Chinese Assistive Tech

This brings up the interesting question of how alternative input works for the disabled, in languages other than English. There’s the iconic view of Stephen Hawkings (RIP) who could only move his eyes but still interfaced well to a a voice producer using eye movements. What if you don’t speak English though? What are assistive computer interfaces like for non English typing… I did a brief google search and couldn’t find.

Feelings about the wider world

I’ve apparently totally given up on activism which I feel greatly conflicted about. We’re up to what – almost 190k deaths (188.8 thousand), 6.3 million cases, 30-40k new cases daily, just under 1000 people dying every day – and I can’t find the energy to do anything. It all just feels so, so futile. No new stimulus check of benefits for the 1/8 Americans who are hungry. A president supporting conspiracy theories and declaring things “un-American” and straight up supporting killers and conspiracy theories, surrounding himself with quackpots. Retrieved 07 Sept 2020

I know what I think should happen – put the public health epidemiologists in charge. Don’t listen to the business people. Think long term (3 months) rather than short term (2 weeks). Seriously, what the fk people. There’s regional bright spots – NYC is doing a lot better. But the country as a whole… and Trump’s (low) approval remains unchanging among his supporters. We can only hope that they’re still disincentivized from voting.

Okay, that was a long rant. But I feel like I wrote these op-eds and did this campaign and what – nothing happened. The optimism I got from when the protests turned out to be way more successful than I thought – when I though the youth of the US were united – to see the multiethnic protests, it brought such optimism. But now predictably people are forgetting and becoming less open to the protests. Pandemic activism probably in part cost me ⬜⬜⬜⬜, so I feel compelled to put it up on my resume ( But feel slimy doing so. The op-eds, petitions – by themselves they are nothing without the work to build a whole environment of activism around it, emailing legislators etc. (Another thing I was shocked by in my correspondence – that many state reps are pretty Trumpian in being okay with conspiracy theories and racism and anti-Semitism and the whole nine yards – cf radiolab “flag and the fury” that many state reps in MI still went to segrationist schools growing up).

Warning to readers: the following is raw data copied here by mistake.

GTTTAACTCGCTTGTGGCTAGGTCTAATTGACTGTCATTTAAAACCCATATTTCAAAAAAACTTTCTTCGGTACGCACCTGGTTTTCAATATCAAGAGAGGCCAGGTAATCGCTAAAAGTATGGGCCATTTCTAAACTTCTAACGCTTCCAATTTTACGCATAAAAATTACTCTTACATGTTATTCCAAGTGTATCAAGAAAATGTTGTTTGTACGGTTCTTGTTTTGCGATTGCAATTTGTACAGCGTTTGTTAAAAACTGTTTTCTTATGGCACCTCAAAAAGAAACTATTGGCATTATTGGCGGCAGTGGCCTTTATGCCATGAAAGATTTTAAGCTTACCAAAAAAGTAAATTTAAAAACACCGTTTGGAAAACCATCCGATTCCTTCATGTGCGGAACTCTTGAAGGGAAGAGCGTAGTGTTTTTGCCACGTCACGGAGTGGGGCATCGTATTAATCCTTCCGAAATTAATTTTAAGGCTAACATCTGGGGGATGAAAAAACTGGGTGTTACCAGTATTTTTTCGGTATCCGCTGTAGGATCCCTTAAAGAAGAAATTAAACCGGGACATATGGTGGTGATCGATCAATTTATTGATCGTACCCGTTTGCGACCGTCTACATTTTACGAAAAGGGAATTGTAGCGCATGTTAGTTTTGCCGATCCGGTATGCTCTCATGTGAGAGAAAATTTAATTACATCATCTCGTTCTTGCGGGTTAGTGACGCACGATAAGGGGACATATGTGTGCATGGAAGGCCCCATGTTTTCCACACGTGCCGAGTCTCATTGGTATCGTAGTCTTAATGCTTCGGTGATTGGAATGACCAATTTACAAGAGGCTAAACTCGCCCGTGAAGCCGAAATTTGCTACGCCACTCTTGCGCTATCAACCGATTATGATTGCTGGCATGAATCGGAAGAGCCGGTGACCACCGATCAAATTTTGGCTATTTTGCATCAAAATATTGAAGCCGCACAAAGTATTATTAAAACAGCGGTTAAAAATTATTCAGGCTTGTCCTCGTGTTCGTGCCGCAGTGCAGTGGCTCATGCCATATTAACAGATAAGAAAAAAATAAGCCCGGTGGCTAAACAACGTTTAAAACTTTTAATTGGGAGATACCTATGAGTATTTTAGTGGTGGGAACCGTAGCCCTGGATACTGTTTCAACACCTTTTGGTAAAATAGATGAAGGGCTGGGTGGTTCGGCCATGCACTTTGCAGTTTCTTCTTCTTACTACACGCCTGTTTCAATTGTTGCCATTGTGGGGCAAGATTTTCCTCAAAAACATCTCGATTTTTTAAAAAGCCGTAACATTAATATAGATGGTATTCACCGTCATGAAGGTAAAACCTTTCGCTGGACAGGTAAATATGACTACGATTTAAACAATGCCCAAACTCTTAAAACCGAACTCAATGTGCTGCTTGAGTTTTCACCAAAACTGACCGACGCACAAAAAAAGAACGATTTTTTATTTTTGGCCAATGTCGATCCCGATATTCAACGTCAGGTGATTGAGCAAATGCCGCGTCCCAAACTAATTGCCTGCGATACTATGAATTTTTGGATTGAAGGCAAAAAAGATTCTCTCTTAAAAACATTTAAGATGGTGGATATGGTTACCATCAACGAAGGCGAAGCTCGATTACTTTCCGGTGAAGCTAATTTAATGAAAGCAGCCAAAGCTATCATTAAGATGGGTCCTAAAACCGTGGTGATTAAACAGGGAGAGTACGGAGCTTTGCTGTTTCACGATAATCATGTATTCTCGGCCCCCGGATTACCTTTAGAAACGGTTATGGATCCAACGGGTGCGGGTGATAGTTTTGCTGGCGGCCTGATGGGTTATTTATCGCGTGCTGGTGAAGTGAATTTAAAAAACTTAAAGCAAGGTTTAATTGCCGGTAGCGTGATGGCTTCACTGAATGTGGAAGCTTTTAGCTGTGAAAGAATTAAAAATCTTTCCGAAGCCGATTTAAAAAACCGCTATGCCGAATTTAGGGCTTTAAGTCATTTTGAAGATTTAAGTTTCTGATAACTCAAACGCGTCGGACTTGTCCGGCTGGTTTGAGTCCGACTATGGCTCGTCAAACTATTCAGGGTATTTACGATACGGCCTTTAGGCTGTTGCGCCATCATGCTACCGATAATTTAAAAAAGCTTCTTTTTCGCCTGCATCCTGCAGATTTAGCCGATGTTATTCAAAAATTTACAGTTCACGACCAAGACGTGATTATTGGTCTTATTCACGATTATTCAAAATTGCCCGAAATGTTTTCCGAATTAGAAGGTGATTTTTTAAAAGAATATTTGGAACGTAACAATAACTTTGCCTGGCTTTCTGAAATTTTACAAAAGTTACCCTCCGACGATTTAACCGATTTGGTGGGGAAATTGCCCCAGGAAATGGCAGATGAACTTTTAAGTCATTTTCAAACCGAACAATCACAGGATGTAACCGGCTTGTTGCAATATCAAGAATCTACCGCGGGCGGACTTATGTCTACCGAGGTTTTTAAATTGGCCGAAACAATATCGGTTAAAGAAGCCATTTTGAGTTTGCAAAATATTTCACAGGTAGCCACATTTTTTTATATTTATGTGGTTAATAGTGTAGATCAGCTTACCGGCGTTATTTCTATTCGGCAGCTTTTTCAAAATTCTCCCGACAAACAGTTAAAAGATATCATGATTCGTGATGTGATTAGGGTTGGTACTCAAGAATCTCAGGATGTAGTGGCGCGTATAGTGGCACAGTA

Not sure how to volunteer on COVID or politically in a way that will help. Hoping to take a week off, two weeks before Election Day – help people get their absentee ballots in. Used a drive-by drop box for the first time this year.

Arduino and Cats

I’ve been working on writing up the Arduino tutorials we did during summer camp for a while now. Lack of focus, tried to figure out how to tie all the projects together, make it actually useful, make it different than others on the market (there’s a book “65 projects with Arduino” or something… I even learned from the sample pages about the REF for reference voltage on Arduino I’d never looked into!). Finally decided to orient around a cat / pets theme. Doesn’t seem to exist on the market, so it’ll give clear guidance around how to structure the material. Will be obligatory to make it super cute…!


We’re in stealth mode for now… Scheduling meetings with people, reading papers, getting work done.

International Relations

Getting late, I’ll just make a list for now. – covers history so not 100% US-China centric; very interesting to read comments that are very articulate and then include theories such as “chinese with their lack of individuality in society will never truly innovate” — from 2017! now in 2020 other countries are banning 5G tech from China that their own companies can’t produce for such cost. interesting to see these theories versus what actually happens. –> bought on play books to read! after guns germs and steel from the person interviewed in – was curious – doesn’t actually answer the question in the title! (how many countries has US invaded)

Nice list of documentaries from what seems to be the German equivalent of NPR

Reading from friend –

Also first time heard of Bradykinin storm – interesting to see science emerge in realtime about all the unknowns of this virus!
“According to the team’s findings, a Covid-19 infection generally begins when the virus enters the body through ACE2 receptors in the nose … a bradykinin storm — a massive, runaway buildup of bradykinin in the body …. dramatically increases vascular permeability. In short, it makes your blood vessels leaky. This aligns with recent clinical data, which increasingly views Covid-19 primarily as a vascular disease, rather than a respiratory one. But Covid-19 still has a massive effect on the lungs. As blood vessels start to leak due to a bradykinin storm, the researchers say, the lungs can fill with fluid. … it increases production of hyaluronic acid (HLA) in the lungs… When it combines with fluid leaking into the lungs, the results are disastrous: It forms a hydrogel, which can fill the lungs in some patients… “Regardless of how much oxygen you pump in, it doesn’t matter, because the alveoli in the lungs are filled with this hydrogel,” Jacobson says. “The lungs become like a water balloon.” … Patients can suffocate even while receiving full breathing support

Alright, going to end there. Parting image…

It begins

brought back my robot vacuum from boston